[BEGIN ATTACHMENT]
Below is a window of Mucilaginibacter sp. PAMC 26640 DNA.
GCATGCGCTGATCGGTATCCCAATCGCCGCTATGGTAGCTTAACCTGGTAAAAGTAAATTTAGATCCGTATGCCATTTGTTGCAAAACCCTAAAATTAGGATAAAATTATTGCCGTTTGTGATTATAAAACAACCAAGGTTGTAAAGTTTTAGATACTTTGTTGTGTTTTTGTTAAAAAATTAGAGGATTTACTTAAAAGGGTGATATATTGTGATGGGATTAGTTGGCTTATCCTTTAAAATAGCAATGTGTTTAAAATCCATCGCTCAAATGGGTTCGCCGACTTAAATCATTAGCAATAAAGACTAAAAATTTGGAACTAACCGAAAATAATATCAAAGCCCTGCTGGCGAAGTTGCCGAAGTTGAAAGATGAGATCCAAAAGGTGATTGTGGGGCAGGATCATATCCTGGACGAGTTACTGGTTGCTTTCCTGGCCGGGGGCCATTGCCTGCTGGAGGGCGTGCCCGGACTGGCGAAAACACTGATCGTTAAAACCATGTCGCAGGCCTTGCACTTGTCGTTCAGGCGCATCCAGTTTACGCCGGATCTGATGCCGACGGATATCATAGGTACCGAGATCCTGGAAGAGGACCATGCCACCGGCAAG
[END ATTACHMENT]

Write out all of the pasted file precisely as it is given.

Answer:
Below is a window of Mucilaginibacter sp. PAMC 26640 DNA.
GCATGCGCTGATCGGTATCCCAATCGCCGCTATGGTAGCTTAACCTGGTAAAAGTAAATTTAGATCCGTATGCCATTTGTTGCAAAACCCTAAAATTAGGATAAAATTATTGCCGTTTGTGATTATAAAACAACCAAGGTTGTAAAGTTTTAGATACTTTGTTGTGTTTTTGTTAAAAAATTAGAGGATTTACTTAAAAGGGTGATATATTGTGATGGGATTAGTTGGCTTATCCTTTAAAATAGCAATGTGTTTAAAATCCATCGCTCAAATGGGTTCGCCGACTTAAATCATTAGCAATAAAGACTAAAAATTTGGAACTAACCGAAAATAATATCAAAGCCCTGCTGGCGAAGTTGCCGAAGTTGAAAGATGAGATCCAAAAGGTGATTGTGGGGCAGGATCATATCCTGGACGAGTTACTGGTTGCTTTCCTGGCCGGGGGCCATTGCCTGCTGGAGGGCGTGCCCGGACTGGCGAAAACACTGATCGTTAAAACCATGTCGCAGGCCTTGCACTTGTCGTTCAGGCGCATCCAGTTTACGCCGGATCTGATGCCGACGGATATCATAGGTACCGAGATCCTGGAAGAGGACCATGCCACCGGCAAG